Martinonis, an engineer by trade, purchased the property in 1967, according to assessors records.
Built before the city's zoning ordinances, the original house exceeded current height limits and did not conform to front and side yard setbacks, but was grandfathered in.
After the house was destroyed, Martinonis hired an architect who drew up plans for a replacement in a different architectural style, with a roughly similar footprint and the same height, but described in subsequent legal proceedings as "fuller" and "fatter" with a "Mediterranean flare."
The new house has 14,769 total square feet of space, compared with 9,611 square feet in the old Victorian.
Before beginning construction, Martinonis asked the Gloucester Zoning Board of Appeals if he would need a height variance to build the new house.
He was told he could build by right, because the zoning ordinance allowed for a house to be rebuilt after a fire that is "in substantially the form" of the old structure, which the Martinonis plan was deemed to be.
Saunders disagreed, citing the overall expansion of the new structure and its affect on his property's view of the water. He appealed the decision in Superior Court along with a request for an injunction to stop construction.
The injunction was denied, but a judge warned Martinonis that he would be building at his own risk and if the case ultimately turned against him, he could be forced to tear the house down.
The judge also asked the ZBA to look at the plans again to rule on whether the new design would intensify the noncomformity or be detrimental to the neighborhood.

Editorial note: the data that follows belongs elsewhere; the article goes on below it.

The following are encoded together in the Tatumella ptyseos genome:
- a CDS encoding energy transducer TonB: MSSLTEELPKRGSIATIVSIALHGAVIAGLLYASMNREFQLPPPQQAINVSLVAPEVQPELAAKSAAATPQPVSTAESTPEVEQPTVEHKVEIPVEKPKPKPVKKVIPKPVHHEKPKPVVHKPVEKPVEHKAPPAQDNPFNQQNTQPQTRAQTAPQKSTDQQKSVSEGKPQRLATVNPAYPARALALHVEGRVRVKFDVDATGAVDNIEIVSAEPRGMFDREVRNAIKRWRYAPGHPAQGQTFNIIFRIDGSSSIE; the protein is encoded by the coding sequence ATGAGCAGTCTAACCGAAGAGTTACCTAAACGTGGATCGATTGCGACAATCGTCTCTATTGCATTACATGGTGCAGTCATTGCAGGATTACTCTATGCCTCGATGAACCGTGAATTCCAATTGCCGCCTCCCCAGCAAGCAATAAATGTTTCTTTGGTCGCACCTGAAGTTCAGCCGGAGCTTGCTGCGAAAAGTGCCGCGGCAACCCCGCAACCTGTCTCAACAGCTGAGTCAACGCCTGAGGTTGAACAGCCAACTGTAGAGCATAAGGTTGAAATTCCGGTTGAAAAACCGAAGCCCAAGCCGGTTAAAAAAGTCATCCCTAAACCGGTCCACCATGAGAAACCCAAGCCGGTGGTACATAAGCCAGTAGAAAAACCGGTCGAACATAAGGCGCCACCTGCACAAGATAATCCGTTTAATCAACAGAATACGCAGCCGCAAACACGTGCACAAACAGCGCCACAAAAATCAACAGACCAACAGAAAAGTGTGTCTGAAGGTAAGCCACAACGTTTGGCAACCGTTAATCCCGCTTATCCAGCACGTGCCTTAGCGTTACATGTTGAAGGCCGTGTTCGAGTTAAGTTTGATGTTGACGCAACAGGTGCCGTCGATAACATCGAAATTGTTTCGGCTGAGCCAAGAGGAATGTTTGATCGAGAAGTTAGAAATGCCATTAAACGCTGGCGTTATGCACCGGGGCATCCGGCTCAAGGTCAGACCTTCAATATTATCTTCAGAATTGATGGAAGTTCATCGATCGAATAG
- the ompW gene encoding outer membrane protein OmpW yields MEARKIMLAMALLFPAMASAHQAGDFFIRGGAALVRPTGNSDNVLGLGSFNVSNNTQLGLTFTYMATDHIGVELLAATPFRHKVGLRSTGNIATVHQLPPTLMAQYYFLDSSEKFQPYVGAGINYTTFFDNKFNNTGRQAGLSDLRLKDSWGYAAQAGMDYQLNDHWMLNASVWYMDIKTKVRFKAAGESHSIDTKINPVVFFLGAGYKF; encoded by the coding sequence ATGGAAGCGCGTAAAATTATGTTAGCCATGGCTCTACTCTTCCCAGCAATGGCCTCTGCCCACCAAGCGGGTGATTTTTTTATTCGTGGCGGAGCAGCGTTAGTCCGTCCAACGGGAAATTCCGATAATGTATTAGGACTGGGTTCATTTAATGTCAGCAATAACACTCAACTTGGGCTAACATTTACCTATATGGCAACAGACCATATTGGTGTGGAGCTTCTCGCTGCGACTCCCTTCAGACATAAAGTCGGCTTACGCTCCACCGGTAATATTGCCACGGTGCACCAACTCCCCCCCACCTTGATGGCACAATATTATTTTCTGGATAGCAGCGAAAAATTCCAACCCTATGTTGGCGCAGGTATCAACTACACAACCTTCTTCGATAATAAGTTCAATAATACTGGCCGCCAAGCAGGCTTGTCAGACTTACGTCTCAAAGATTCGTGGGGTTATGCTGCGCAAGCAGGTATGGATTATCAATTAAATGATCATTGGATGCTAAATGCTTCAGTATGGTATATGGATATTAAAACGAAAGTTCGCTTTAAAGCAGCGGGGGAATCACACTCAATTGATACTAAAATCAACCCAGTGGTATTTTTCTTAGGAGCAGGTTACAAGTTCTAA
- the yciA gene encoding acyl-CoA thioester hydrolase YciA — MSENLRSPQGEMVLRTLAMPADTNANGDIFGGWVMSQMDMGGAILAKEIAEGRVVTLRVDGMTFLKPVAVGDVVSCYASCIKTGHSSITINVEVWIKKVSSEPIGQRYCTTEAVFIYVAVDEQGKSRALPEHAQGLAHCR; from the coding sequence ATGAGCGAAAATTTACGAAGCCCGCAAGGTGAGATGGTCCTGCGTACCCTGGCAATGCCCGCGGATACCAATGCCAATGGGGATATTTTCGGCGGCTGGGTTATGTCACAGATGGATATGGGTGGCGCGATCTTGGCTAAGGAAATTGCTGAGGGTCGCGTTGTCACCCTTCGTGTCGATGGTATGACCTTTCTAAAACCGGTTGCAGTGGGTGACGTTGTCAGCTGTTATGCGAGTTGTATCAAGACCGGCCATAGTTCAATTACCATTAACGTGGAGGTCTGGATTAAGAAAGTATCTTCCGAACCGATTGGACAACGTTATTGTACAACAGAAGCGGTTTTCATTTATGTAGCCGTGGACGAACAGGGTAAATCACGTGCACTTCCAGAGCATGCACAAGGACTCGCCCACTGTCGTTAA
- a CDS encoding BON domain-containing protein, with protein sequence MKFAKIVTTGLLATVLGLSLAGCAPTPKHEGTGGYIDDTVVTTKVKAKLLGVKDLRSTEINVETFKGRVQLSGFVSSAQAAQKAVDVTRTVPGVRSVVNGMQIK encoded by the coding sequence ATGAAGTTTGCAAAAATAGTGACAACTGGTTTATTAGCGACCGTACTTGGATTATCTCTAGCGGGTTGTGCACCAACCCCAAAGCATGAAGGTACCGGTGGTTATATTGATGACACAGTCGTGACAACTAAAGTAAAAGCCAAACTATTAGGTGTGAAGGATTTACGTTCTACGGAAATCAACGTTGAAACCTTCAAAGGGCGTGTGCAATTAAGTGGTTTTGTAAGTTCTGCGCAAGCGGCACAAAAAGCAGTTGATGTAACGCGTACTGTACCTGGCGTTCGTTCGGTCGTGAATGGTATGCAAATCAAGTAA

Concluding the Superior Court case, Judge Howard Whitehead affirmed the ZBA decision, prompting Saunders to appeal again.
In the appeals court decision released last Wednesday, the three-judge panel agreed that Martinonis did not need a variance to rebuild on the site and gave deference to the local board.
But while two of the judges agreed with the ZBA that the new design should be allowed because it was substantially the same, a third wrote a separate concurring decision on different grounds.
The third judge based his decision on state law and the statement by the ZBA that the new house did not intensify the aspects of the house that did not conform to zoning.
After the decision, Michael Fee, a Boston real estate and land-use attorney, said he had expected that the judges would not try to overturn the local board and the decision would have had a wider impact if it had gone the other way.
"It underscores the principal that in zoning, the zoning board has the power," said Fee, a member of the Massachusetts Bar Association Property Law Council. "The decisions are rarely overturned. There are numerous stumbling blocks for challengers, both procedural and substantial."
Attempts to reach Martinonis by phone and at his house on Eastern Point this week were unsuccessful, but his Gloucester attorney, Brain Cassidy, said Martinonis was pleased by the ruling and relieved.
Cassidy did not express concern about a possible Supreme Judicial Court appeal.
"They are very happy that this is the end of the line," Cassidy said of the Martinonis family. "After they lost their house, the judge said go ahead and build it, but at own risk; you could be forced to tear it down. That burden was always hanging out there."
Patrick Anderson can be reached at firstname.lastname@example.org